What's at risk? More than half of America’s streams

Over the past decade, polluters and irresponsible developers have used the courts to put Clean Water Act protections in legal limbo, arguing that the law doesn’t cover the smaller streams and wetlands that feed and clean America’s great waters.

Right now, nearly 60 percent of America’s streams and 20 million of acres of wetlands are vulnerable to pollution and development, putting the drinking water for 117 million Americans at risk. Polluters can dump into streams, developers can pave over wetlands to build strip malls, and the cops on the environmental beat can’t do a thing about it.

On the verge of the biggest clean water victory in decades

This fall, the Obama administration took first steps to close the Clean Water Act loopholes and protect our waters. This is big news—we’re closer than ever to victory. But Big Ag and developers will be using all their power and resources to bring this progress to a standstill. To get these critical protections over the finish line, we’ll need to show President Obama that the American public overwhelmingly supports clean water.

Our plan to defend our rivers and streams

It is clear that if polluters win, our rivers and streams lose. And we know that we can’t compete with their lobbyists dollar for dollar. But the public is with us—and if we can prove that to our elected officials, we can win. That's why we’re bringing together Americans from all walks of life to protect our waterways. From farmers to scientists, from local officials to ordinary families, we all have a stake in keeping our water clean. 

Our citizen outreach staff has been knocking on doors across the nation, educating Americans about what’s at stake. So far, we've delivered more than 100,000 public comments in support of clean water.

But if we’re going to drown out the opposition and convince President Obama and the EPA to finalize a rule and protect our waters, we can’t let the momentum falter. Right now, we need everyone who cares about America’s waterways to get involved. Join our campaign by sending the EPA a message today.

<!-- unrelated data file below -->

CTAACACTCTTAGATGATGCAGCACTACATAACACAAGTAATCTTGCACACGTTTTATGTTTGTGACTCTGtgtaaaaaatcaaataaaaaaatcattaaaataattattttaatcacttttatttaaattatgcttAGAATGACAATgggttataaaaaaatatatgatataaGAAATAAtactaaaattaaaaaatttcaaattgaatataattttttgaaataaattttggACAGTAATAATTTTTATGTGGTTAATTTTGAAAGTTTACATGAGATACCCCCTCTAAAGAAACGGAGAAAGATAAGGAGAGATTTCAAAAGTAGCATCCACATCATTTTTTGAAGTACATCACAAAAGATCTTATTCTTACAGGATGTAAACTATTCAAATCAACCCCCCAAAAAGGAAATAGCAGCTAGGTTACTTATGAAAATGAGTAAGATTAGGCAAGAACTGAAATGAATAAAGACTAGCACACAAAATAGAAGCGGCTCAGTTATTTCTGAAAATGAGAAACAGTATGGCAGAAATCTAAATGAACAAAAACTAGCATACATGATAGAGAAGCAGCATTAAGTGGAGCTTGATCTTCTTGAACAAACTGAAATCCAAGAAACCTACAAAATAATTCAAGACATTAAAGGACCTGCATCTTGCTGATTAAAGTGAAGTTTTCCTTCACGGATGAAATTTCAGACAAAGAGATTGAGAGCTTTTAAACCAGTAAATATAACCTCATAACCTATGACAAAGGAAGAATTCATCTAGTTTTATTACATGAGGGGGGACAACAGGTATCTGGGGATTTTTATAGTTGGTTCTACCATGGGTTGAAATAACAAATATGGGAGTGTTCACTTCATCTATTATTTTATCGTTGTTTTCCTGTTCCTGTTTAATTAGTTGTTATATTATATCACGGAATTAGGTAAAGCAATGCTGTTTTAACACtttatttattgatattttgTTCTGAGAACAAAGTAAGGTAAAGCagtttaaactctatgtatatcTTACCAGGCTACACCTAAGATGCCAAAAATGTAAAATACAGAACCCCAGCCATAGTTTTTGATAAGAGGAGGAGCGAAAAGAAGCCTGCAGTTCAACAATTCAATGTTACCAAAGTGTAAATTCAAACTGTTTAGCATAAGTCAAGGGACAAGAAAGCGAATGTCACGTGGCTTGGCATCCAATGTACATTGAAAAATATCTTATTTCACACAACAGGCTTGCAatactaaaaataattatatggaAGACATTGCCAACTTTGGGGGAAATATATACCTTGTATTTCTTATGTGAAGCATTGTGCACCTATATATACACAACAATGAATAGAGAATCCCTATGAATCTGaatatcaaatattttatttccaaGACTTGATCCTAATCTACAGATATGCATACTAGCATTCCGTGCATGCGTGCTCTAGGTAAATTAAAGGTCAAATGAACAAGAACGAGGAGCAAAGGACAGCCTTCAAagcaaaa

Clean Water Updates

News Release | Environment Arizona

Environmental Day Brings Over 100 Citizen Advocates to the Capitol

Today at the Arizona State Capitol, more than 100 people from 25 different legislative districts and representing more than 20 groups met with their state legislators in support of environmental protection and conservation programs.

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News Release | Environment America

Leaders of Nation’s Environmental Organizations Urge President to Restore Critical Protections to America’s Waterways

 

Nineteen leaders of the nation’s largest environmental organizations sent a letter to President Obama calling on him to restore critical Clean Water Act protections to America’s waterways by finalizing proposed guidelines and conducting a rulemaking in 2012.

 

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News Release | Environment Colorado

Over 100 Public Leaders, Business Owners, Local Farmers Call for Protections for Colorado’s Rivers

State Senator Lucia Guzman, Commerce City Mayor Pro Tem Dominick Moreno, Dvorak Expeditions owner Bill Dvorak, and Confluence Kayaks owner Alex Manzo joined Environment Colorado Research and Policy Center at the Colorado State Capitol to call on President Barack Obama to restore Clean Water Act protections to the Colorado River and waterways across Colorado and the country.

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Report | Environment Michigan Research & Policy Center

Toxics on Tap: How Natural Gas Drilling Threatens Drinking Water

Humans need very few things to survive: air, shelter, food, and water. Fossil fuels (oil, coal and natural gas) pollute the air with smog, soot and global warming pollution, but their effect on water is often overlooked. Natural gas, which the industry touts as the “cleanest of all fossil fuels,” threatens to dirty drinking water with toxic chemicals used in drilling.1 Rivers, lakes and groundwater already face threats from industrial pollution, agricultural runoff, and overdevelopment. Adding an unnecessary threat to one of the most valuable resources is dangerous.

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News Release | Environment America

America’s Waterways under Attack by Senators Barrasso and Heller

This week, the U.S. Senate could vote on an amendment to the Energy and Water Appropriations Bill that would put the health of America’s waterways like the Everglades, the Colorado River, and the Chesapeake Bay at risk.  If passed, the amendment introduced by Senators John Barrasso (WY) and Dean Heller (NV) would block the Army Corps of Engineers and EPA from restoring the Clean Water Act, leaving the drinking water of 117 million Americans vulnerable to polluters. 

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